Trial Likely 'Unavoidable' and Could Take Over Nine Months Before the Judge Rules, Says Analyst After DoJ Sued to Block AON (AON)-Willis (WLTW) Merger

June 23, 2021 9:54 AM EDT
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Cowen Washington Research Group's Jaret Seiberg has weighed in after the Department of Justice (DoJ) filed an antitrust suit to block the merger of two insurance companies AON (NYSE: AON) and Willis Towers Watson (NASDAQ: WLTW).

“We believe the Justice Department wants AON to divest complete business units to address competitive concerns with the Willis acquisition. If AON does not relent, then it is likely that this case goes to trial as we have trouble seeing a middle ground for a settlement. Government often has the edge in litigation though it is too early to assess how the judge views this case,” the analyst wrote in a memo.

The Justice Department announced earlier it filed the suit in federal court, stating the deal could eliminate competition, result in higher prices and halt innovation for U.S. companies, employers, and unions that use their insurance services.

The deal, which includes AON’s $30 billion acquisition of Willis Towers Watson, would merge two of the “Big Three” global insurance brokers and wipe out competition in five markets including property, casualty and financial risk, health benefits, actuarial services for pension plans, reinsurance and retiree insurance exchanges, said the DoJ in the lawsuit.

In response, the insurance giants said the DoJ’s move “reflects a lack of understanding of our business, the clients we serve and the marketplaces in which we operate." The merger would “accelerate innovation on behalf of clients creating more choice in an already dynamic and competitive marketplace,” the companies said in a joint statement.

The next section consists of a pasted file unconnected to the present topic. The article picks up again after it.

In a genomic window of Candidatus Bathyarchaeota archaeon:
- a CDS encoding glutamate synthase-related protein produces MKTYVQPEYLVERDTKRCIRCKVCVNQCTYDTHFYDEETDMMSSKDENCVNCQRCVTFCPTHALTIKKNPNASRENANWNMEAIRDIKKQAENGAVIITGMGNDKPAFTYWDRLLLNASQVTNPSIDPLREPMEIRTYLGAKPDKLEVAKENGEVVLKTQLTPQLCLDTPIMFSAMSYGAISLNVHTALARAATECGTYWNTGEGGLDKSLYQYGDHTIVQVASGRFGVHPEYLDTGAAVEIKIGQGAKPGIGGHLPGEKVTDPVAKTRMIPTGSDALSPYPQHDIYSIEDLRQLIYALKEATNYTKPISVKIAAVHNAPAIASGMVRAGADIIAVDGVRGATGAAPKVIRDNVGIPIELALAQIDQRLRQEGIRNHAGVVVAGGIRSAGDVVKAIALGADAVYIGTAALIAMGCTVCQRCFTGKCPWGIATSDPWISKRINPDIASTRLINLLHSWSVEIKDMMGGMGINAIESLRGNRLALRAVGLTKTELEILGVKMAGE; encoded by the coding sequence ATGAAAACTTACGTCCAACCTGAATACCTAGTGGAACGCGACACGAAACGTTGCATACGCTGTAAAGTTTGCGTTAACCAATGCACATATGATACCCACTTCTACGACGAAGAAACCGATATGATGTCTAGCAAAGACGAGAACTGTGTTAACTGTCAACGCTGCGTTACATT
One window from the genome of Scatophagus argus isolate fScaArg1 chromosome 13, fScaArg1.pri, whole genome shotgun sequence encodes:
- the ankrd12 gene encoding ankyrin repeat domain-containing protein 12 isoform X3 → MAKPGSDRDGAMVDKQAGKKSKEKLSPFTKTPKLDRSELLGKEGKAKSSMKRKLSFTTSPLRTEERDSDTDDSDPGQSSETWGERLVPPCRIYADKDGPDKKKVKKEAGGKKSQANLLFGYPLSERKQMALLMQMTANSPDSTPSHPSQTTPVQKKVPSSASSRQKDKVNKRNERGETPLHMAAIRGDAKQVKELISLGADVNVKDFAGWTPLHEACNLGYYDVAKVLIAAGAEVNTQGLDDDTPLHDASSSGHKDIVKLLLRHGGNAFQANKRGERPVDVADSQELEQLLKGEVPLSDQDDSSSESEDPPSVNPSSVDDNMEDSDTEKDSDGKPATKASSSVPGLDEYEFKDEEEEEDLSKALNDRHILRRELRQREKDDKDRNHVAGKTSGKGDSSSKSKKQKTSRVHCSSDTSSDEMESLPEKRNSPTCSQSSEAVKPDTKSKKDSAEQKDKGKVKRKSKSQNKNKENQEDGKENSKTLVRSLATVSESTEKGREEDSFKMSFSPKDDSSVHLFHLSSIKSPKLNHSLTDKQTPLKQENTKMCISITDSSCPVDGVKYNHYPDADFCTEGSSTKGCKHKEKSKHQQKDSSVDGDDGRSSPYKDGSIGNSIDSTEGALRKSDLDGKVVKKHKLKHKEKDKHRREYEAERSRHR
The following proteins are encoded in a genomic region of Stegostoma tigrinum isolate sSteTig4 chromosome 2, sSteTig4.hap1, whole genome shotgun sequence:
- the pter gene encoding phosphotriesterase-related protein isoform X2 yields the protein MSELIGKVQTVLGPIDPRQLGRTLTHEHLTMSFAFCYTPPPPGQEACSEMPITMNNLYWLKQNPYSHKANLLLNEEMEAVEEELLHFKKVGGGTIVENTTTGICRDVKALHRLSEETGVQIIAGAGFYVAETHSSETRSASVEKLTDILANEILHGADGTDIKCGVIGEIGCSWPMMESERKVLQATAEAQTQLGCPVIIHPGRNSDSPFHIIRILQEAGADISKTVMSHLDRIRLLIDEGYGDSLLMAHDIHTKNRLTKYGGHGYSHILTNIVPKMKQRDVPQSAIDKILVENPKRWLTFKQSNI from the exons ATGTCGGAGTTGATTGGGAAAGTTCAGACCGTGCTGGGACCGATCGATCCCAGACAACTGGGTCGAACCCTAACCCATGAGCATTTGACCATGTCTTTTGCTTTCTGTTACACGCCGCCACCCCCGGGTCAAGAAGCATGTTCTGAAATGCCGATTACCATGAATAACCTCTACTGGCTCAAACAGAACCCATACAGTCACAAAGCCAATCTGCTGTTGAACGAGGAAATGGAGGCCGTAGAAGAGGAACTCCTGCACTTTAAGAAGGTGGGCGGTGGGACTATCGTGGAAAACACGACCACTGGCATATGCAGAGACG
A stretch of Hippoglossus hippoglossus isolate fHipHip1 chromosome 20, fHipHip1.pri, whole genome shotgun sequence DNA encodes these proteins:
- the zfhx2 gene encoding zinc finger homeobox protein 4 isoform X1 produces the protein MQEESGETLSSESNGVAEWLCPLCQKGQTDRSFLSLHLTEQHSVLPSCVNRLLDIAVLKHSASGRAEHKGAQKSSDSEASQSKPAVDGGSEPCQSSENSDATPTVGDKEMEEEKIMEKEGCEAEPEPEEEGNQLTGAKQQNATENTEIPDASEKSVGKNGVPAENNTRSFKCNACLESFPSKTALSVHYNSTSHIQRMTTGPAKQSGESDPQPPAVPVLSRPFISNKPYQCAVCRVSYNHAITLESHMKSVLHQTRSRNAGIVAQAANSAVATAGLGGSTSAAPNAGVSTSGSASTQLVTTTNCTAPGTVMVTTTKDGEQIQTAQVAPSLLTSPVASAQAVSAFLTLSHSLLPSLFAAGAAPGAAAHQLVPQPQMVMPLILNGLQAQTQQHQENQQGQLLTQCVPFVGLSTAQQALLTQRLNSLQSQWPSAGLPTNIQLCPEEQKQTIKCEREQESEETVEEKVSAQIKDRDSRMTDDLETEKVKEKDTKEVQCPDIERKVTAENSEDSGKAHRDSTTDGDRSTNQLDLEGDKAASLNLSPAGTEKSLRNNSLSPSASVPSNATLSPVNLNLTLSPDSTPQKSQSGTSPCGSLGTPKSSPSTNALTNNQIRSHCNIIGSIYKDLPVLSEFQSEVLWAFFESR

In a bid to obtain approval for the merger from the European Union, AON and Willis Towers Watson agreed to divest certain assets. However, the DoJ representatives stated on Wednesday those divestments would not be enough to protect U.S. consumers.

Seiberg adds that Aon should argue that the DoJ was “wrong when it identified only three competitors in the market.”

“That means litigating this case to a decision before a federal judge. In general, we always give the government the edge in litigation. That said, there are examples of judges siding with companies on the market definition. It is why we may not get a strong sense of how the cases will be decided until the trial is underway. Regardless, this suggests to us that a quick resolution that would be favorable to AON completing the acquisition of Willis is unlikely. Instead, this process could take nine months or longer before the judge rules,” Seiberg concludes.



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